Storing data into a coll for later use is the best way to deal with large datasets. This EEG capture, which represents over 18,000 data points, would cause your patcher to be very large if it was stored in the patcher's file. Instead, the data can be captured into a coll, saved in a text file (using the write message), and read into the coll at runtime (used either as an argument, or using the read message).
The next patch segment, labeled 5, shows a few more tricks that coll has up its sleeve. This coll has a name – cues – that manages 8 different cues handled by the rest of the patch (double-click the coll object to look at what's stored inside). You can use the connected number box to fire off the messages, but you can also use the three message boxes to walk through the cues. The start message moves you to the beginning of the coll contents, while the next and previous messages move forward and backward through the cues. This allows you to step through the coll in sequence, even if the entries are not numbered sequentially, and will automatically loop back to the start when the end is reached. This is the easiest way to implement a sequential step-through of a coll’s contents. Without worrying about the route object just yet, step through the sequence using the start, next and previous messages and observe how different actions are triggered by the output of the coll object.
There is also a small patch just to the right, where another coll is also named “cues”. If you double-click on this coll, you will see that it has the same contents. In fact, because it is named the same as the previously viewed coll, it is actually sharing the contents of the coll – much like the value object shared data through a naming convention. Using named colls that share their information allows you to have easy access to a dataset in different places in your patch, or even within subpatchers.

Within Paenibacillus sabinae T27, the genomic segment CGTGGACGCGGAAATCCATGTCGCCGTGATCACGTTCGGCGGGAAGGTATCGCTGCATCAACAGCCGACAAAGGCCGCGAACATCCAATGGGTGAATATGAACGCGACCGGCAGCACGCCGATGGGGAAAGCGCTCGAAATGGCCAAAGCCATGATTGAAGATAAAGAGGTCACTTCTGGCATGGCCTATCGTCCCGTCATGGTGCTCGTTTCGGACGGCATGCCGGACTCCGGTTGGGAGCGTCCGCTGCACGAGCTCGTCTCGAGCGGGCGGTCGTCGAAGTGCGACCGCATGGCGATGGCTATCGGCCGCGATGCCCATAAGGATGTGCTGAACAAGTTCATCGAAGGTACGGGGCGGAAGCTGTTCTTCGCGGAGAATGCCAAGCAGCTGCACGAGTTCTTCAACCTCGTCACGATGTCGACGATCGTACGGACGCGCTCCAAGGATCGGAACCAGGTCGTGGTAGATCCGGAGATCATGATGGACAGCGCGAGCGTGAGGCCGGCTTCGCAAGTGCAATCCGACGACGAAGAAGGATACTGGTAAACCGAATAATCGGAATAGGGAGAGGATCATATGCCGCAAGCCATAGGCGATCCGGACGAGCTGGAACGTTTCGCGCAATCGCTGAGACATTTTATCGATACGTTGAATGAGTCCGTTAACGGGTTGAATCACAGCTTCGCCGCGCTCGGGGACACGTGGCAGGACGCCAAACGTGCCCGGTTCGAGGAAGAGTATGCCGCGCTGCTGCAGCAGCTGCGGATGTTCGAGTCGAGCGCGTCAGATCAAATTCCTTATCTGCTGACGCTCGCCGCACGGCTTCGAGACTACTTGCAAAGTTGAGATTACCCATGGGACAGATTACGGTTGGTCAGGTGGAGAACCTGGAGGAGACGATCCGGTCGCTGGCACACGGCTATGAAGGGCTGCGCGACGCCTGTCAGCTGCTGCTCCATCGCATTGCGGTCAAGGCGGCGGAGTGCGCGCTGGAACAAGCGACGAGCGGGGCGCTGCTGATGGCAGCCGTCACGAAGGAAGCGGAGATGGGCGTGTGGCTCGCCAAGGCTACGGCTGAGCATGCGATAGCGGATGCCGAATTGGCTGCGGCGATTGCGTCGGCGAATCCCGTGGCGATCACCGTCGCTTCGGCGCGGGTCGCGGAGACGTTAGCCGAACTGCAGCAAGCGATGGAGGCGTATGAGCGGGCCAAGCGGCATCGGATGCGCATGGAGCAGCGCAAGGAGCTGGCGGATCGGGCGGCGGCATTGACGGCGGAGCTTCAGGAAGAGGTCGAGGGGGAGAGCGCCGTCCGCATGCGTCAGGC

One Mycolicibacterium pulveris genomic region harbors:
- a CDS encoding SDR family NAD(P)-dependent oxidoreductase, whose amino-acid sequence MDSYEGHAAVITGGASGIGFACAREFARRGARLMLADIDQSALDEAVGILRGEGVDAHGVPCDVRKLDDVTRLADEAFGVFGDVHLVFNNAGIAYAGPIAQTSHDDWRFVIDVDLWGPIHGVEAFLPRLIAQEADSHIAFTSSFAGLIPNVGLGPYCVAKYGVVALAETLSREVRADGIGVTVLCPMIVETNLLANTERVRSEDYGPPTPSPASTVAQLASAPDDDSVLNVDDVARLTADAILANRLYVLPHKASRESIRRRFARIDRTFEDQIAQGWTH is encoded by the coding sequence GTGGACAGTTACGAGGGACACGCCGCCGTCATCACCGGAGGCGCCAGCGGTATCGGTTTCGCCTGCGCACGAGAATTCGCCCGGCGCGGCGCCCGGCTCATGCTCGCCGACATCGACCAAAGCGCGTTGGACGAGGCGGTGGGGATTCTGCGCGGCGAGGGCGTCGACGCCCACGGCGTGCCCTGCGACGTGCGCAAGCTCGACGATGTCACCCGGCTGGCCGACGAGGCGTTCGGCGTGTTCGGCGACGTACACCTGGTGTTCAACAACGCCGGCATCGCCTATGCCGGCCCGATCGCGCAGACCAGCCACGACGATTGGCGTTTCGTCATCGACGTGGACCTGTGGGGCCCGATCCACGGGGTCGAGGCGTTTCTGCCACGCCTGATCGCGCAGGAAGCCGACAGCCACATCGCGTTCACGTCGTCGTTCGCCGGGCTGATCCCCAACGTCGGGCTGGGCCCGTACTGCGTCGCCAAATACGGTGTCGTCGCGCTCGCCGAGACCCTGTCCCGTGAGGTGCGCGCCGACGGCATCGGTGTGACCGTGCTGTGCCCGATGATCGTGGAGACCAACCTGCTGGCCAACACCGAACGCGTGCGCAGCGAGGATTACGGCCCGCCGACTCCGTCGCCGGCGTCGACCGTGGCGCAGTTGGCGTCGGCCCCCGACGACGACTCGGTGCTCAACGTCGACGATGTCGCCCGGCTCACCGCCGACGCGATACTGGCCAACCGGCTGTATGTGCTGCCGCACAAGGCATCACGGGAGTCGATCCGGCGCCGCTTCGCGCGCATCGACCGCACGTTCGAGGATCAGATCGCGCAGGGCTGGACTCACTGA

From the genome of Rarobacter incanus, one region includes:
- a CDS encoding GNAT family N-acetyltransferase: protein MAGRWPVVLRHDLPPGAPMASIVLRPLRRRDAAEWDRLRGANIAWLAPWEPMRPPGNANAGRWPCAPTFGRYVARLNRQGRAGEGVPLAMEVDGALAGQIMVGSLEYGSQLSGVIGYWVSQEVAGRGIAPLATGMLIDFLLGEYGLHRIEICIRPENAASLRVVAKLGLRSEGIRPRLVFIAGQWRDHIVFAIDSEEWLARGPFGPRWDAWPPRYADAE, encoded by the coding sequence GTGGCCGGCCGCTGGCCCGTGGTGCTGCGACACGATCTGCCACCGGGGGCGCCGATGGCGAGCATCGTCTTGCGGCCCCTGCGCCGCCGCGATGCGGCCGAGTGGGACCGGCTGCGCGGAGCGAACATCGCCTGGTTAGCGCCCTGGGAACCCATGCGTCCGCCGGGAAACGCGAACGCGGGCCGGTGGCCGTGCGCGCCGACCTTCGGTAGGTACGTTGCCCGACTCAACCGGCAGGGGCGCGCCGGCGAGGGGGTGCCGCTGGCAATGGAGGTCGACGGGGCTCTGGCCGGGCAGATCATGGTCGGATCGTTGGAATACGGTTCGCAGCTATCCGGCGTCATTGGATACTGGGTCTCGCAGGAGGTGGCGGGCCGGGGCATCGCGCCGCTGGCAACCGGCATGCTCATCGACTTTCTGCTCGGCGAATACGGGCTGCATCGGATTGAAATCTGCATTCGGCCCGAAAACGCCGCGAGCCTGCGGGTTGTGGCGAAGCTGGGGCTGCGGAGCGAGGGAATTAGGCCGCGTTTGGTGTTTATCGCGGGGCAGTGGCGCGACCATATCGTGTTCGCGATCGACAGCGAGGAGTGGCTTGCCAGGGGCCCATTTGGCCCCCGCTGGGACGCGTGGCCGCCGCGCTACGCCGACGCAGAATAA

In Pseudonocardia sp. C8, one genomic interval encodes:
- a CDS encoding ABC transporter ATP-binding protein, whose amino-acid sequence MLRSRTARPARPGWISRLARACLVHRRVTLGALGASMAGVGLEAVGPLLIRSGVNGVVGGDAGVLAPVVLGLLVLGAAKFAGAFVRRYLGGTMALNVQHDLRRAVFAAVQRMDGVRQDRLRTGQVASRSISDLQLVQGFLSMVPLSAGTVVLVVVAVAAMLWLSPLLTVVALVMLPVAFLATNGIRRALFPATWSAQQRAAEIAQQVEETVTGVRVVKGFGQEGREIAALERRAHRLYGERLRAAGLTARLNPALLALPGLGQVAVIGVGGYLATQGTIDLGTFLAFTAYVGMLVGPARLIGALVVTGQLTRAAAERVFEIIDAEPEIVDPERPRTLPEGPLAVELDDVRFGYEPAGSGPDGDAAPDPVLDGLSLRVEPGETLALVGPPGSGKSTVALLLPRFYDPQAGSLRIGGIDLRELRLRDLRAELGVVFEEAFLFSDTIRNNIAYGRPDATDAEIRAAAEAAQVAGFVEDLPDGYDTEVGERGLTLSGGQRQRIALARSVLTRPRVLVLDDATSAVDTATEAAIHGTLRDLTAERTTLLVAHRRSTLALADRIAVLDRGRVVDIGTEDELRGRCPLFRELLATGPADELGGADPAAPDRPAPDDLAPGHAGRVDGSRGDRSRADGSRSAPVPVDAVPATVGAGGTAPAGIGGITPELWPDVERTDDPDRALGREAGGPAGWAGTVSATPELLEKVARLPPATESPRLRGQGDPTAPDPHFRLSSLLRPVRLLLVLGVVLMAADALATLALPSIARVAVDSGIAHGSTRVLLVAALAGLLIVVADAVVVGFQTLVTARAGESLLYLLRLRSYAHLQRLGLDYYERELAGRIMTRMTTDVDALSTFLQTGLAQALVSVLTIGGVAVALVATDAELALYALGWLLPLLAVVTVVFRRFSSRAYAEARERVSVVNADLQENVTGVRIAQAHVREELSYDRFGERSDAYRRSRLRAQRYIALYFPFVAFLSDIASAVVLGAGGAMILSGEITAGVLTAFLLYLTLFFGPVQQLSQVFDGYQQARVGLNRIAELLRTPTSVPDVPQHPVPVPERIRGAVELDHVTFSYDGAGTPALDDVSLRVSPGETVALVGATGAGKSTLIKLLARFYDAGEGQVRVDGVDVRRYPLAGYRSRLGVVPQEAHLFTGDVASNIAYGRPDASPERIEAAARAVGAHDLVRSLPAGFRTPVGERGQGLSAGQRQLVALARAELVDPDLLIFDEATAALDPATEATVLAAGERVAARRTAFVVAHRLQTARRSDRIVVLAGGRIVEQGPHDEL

Message routing with route
The small patch in the lower-right shows the functionality of the route object: as you click on the message boxes, the messages are matched based on their identifier (the first item in their list); if the identifier matches one of the arguments to the route object, the message is stripped of its identifier and the remaining data (in this case, an integer) is sent out the outlet. The route object has one outlet for each argument, as well as a final outlet for items that don't match. This patch shows what happens if an unrecognized message is received: the zeppo message is not enumerated in the route object, and therefore cannot be routed. Rather than ignoring the message, it sends the entire message out the right outlet – possibly to be used by another route object, or perhaps to be sent (as we have in this case) to the Max window with the print object.
Patch segment 5 also uses the route object to take messages from the coll and parse them to perform actions on different objects in the patch. As we saw inside the coll, the data contains a symbol (m1, m2, m3 and pick) and a data item (0/1 for m1-m3, and bang for the pick symbol). When this message is received by the route object, it uses the first element (the symbol) to determine the output routing, and sends the rest of the message through that outlet. Hence, a message that begins with m1 will be routed through the first outlet, while a message that begins with pick will be routed through the fourth.
If we use the start and next messages to walk through the cues coll, we will see that a sequence of actions is performed based on the first segment of the message. The metro objects are started and stopped, and the random object is triggered twice. You can see that the route object is useful for taking undifferentiated message contents and routing them where they might be useful.
Conclusion
The coll object is a powerful way to work with indexed messages and data; the object provides way to get specific messages or to step sequentially through the contents. You can share the contents between named coll objects – letting you have access to this data throughout your patch; coll can also read its data from external files. We also saw how the route object allows you to track and move messages based on the contents of the message, helping you to route the data that you need to different objects based on an index.

See Also

Name Description
coll Store and edit a collection of different messages
route Selectively pass the output out a specific outlet